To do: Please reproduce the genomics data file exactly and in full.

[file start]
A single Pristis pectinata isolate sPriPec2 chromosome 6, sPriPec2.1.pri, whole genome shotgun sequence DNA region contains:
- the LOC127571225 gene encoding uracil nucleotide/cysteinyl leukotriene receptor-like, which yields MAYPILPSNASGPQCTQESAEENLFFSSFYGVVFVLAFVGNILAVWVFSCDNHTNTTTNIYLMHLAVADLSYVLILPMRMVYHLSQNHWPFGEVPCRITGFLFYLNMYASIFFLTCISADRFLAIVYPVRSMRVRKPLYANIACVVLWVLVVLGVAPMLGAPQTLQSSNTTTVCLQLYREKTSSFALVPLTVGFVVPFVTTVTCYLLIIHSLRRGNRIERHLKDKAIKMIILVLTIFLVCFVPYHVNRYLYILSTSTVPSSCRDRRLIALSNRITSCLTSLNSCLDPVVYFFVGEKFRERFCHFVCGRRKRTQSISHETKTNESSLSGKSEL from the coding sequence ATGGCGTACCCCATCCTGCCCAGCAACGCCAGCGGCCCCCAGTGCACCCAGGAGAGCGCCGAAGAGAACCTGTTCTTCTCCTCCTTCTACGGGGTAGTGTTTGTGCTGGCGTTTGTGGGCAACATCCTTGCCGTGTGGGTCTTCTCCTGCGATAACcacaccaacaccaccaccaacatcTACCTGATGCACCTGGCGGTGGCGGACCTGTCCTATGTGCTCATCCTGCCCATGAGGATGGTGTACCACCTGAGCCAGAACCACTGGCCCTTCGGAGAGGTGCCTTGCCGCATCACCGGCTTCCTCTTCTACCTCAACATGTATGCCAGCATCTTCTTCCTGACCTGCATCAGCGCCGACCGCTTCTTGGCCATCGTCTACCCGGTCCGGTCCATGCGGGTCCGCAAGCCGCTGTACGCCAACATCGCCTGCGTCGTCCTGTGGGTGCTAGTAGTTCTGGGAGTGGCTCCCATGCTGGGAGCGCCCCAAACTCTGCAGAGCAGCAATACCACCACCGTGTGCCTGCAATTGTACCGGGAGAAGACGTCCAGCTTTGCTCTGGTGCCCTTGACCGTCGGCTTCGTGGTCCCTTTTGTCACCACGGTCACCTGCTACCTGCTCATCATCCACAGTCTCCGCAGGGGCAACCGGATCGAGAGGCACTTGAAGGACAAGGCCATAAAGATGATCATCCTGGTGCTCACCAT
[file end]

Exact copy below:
A single Pristis pectinata isolate sPriPec2 chromosome 6, sPriPec2.1.pri, whole genome shotgun sequence DNA region contains:
- the LOC127571225 gene encoding uracil nucleotide/cysteinyl leukotriene receptor-like, which yields MAYPILPSNASGPQCTQESAEENLFFSSFYGVVFVLAFVGNILAVWVFSCDNHTNTTTNIYLMHLAVADLSYVLILPMRMVYHLSQNHWPFGEVPCRITGFLFYLNMYASIFFLTCISADRFLAIVYPVRSMRVRKPLYANIACVVLWVLVVLGVAPMLGAPQTLQSSNTTTVCLQLYREKTSSFALVPLTVGFVVPFVTTVTCYLLIIHSLRRGNRIERHLKDKAIKMIILVLTIFLVCFVPYHVNRYLYILSTSTVPSSCRDRRLIALSNRITSCLTSLNSCLDPVVYFFVGEKFRERFCHFVCGRRKRTQSISHETKTNESSLSGKSEL from the coding sequence ATGGCGTACCCCATCCTGCCCAGCAACGCCAGCGGCCCCCAGTGCACCCAGGAGAGCGCCGAAGAGAACCTGTTCTTCTCCTCCTTCTACGGGGTAGTGTTTGTGCTGGCGTTTGTGGGCAACATCCTTGCCGTGTGGGTCTTCTCCTGCGATAACcacaccaacaccaccaccaacatcTACCTGATGCACCTGGCGGTGGCGGACCTGTCCTATGTGCTCATCCTGCCCATGAGGATGGTGTACCACCTGAGCCAGAACCACTGGCCCTTCGGAGAGGTGCCTTGCCGCATCACCGGCTTCCTCTTCTACCTCAACATGTATGCCAGCATCTTCTTCCTGACCTGCATCAGCGCCGACCGCTTCTTGGCCATCGTCTACCCGGTCCGGTCCATGCGGGTCCGCAAGCCGCTGTACGCCAACATCGCCTGCGTCGTCCTGTGGGTGCTAGTAGTTCTGGGAGTGGCTCCCATGCTGGGAGCGCCCCAAACTCTGCAGAGCAGCAATACCACCACCGTGTGCCTGCAATTGTACCGGGAGAAGACGTCCAGCTTTGCTCTGGTGCCCTTGACCGTCGGCTTCGTGGTCCCTTTTGTCACCACGGTCACCTGCTACCTGCTCATCATCCACAGTCTCCGCAGGGGCAACCGGATCGAGAGGCACTTGAAGGACAAGGCCATAAAGATGATCATCCTGGTGCTCACCAT